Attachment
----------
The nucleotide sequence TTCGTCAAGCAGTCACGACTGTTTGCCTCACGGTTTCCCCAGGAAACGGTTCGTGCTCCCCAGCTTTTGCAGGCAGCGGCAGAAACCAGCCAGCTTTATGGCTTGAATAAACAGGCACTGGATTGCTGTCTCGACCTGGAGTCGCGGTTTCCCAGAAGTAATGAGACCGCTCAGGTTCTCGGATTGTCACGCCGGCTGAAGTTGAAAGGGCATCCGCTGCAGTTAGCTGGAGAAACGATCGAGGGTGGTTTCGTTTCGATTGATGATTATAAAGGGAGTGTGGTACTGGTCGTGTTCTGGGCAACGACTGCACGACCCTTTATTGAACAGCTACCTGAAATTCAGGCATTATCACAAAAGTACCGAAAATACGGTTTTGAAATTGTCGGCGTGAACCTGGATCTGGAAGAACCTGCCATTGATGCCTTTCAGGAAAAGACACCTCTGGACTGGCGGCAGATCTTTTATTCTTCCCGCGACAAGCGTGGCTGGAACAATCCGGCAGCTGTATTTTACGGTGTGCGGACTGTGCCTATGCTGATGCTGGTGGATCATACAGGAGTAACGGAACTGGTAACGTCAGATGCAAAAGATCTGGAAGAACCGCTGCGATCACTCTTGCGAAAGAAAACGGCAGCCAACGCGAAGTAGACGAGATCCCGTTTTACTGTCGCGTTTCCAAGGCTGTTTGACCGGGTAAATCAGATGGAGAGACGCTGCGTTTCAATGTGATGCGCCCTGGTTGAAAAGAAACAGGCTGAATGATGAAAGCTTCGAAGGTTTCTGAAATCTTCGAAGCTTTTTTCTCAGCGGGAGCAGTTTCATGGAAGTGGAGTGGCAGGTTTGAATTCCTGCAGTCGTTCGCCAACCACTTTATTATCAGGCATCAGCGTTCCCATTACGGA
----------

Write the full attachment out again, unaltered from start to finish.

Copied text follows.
The nucleotide sequence TTCGTCAAGCAGTCACGACTGTTTGCCTCACGGTTTCCCCAGGAAACGGTTCGTGCTCCCCAGCTTTTGCAGGCAGCGGCAGAAACCAGCCAGCTTTATGGCTTGAATAAACAGGCACTGGATTGCTGTCTCGACCTGGAGTCGCGGTTTCCCAGAAGTAATGAGACCGCTCAGGTTCTCGGATTGTCACGCCGGCTGAAGTTGAAAGGGCATCCGCTGCAGTTAGCTGGAGAAACGATCGAGGGTGGTTTCGTTTCGATTGATGATTATAAAGGGAGTGTGGTACTGGTCGTGTTCTGGGCAACGACTGCACGACCCTTTATTGAACAGCTACCTGAAATTCAGGCATTATCACAAAAGTACCGAAAATACGGTTTTGAAATTGTCGGCGTGAACCTGGATCTGGAAGAACCTGCCATTGATGCCTTTCAGGAAAAGACACCTCTGGACTGGCGGCAGATCTTTTATTCTTCCCGCGACAAGCGTGGCTGGAACAATCCGGCAGCTGTATTTTACGGTGTGCGGACTGTGCCTATGCTGATGCTGGTGGATCATACAGGAGTAACGGAACTGGTAACGTCAGATGCAAAAGATCTGGAAGAACCGCTGCGATCACTCTTGCGAAAGAAAACGGCAGCCAACGCGAAGTAGACGAGATCCCGTTTTACTGTCGCGTTTCCAAGGCTGTTTGACCGGGTAAATCAGATGGAGAGACGCTGCGTTTCAATGTGATGCGCCCTGGTTGAAAAGAAACAGGCTGAATGATGAAAGCTTCGAAGGTTTCTGAAATCTTCGAAGCTTTTTTCTCAGCGGGAGCAGTTTCATGGAAGTGGAGTGGCAGGTTTGAATTCCTGCAGTCGTTCGCCAACCACTTTATTATCAGGCATCAGCGTTCCCATTACGGA